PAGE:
• polyimides,
  • benzocyclobutene polymer
  • polybenzoxazole
  • epoxy resins,
  • silica filled epoxy,
  • bismaleimide resins,
  • bismaleimide triazines,
  • fluoropolymers,
  • polyesters,
  • polyphenylene oxide/polyphenylene ether resins,
  • polybutadiene/polyisoprene crosslinkable resins (and copolymers thereof), liquid crystal polymers,
  • polyamides,
  • cyanate esters,
  • copolymers of any of the above, and
  • combinations of any of the above,
  • The spinel crystal filler comprises 3 to 60 weight-percent of the stress buffer layer. The spinel crystal filler in non-activated form is further defined by a chemical formula of AB2O4 and BABO4, where A is a metal cation having a valence of 2 and is selected from a group consisting of copper, cobalt, tin, nickel, and combinations of two or more of these, and B is a metal cation having a valence of 3 and is selected from a group consisting of cadmium, manganese, nickel, zinc, copper, cobalt, magnesium, tin, titanium, iron, aluminum, chromium, and combinations of two or more of these.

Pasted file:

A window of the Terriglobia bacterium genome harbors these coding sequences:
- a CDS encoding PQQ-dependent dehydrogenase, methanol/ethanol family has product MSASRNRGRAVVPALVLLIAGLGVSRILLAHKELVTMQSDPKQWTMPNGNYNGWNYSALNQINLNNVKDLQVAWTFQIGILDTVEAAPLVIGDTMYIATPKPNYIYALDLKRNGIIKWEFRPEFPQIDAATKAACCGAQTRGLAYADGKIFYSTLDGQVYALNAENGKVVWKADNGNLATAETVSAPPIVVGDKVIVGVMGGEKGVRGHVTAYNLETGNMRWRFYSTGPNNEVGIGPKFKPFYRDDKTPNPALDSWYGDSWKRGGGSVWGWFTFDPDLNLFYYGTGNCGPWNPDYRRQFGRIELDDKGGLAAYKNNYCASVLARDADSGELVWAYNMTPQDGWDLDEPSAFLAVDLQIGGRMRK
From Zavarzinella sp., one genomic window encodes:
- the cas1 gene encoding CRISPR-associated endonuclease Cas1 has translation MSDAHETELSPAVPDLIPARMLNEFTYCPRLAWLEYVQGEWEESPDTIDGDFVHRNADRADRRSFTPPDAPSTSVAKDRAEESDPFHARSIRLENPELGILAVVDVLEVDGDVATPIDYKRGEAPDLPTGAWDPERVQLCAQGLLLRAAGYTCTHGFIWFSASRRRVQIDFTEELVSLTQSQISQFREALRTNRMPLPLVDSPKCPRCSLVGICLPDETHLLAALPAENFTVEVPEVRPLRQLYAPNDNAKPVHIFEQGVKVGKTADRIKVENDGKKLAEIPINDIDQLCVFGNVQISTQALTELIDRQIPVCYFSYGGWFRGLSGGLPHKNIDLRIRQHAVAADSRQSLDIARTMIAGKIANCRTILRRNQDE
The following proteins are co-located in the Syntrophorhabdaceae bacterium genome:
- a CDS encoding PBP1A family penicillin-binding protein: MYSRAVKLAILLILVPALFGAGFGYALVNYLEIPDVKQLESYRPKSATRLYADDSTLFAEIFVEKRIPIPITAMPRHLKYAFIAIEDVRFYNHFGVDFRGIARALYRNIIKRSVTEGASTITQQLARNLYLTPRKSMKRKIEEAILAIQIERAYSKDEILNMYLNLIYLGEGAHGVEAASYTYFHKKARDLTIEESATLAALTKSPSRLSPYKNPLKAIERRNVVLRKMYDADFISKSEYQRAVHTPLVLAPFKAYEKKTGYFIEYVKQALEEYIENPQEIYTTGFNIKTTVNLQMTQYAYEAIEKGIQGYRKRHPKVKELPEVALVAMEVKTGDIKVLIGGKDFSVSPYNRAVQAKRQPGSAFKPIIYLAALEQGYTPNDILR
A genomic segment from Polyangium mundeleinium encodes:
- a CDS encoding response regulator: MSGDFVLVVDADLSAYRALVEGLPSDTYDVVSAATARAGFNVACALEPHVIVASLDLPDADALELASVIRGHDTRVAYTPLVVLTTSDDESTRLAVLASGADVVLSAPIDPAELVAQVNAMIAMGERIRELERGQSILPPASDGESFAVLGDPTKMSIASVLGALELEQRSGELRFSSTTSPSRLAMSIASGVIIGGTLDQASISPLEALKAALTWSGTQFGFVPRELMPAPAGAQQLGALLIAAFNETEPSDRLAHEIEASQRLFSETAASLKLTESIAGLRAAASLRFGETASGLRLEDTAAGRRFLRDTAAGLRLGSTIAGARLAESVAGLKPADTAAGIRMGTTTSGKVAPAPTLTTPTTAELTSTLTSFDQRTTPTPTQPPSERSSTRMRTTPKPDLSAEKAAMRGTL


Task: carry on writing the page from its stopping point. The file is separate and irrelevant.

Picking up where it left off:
• The laser activated spinel crystal filler provides an electrical connection to a metallic pathway, at least a portion of the metallic pathway has an electrical connection to both a semiconductor device bonding pad and to a solder ball.
  • It is to be understood that both the foregoing general description and the following detailed description are exemplary, and are intended to provide further explanation of the invention as claimed.
  • BRIEF DESCRIPTION OF THE DRAWINGS
  • The accompanying drawings are included to provide a further understanding of the invention, and are incorporated in and constitute a part of this specification. The drawings illustrate embodiments of the invention and together with the description, serve to explain the principles of the invention. In the drawings: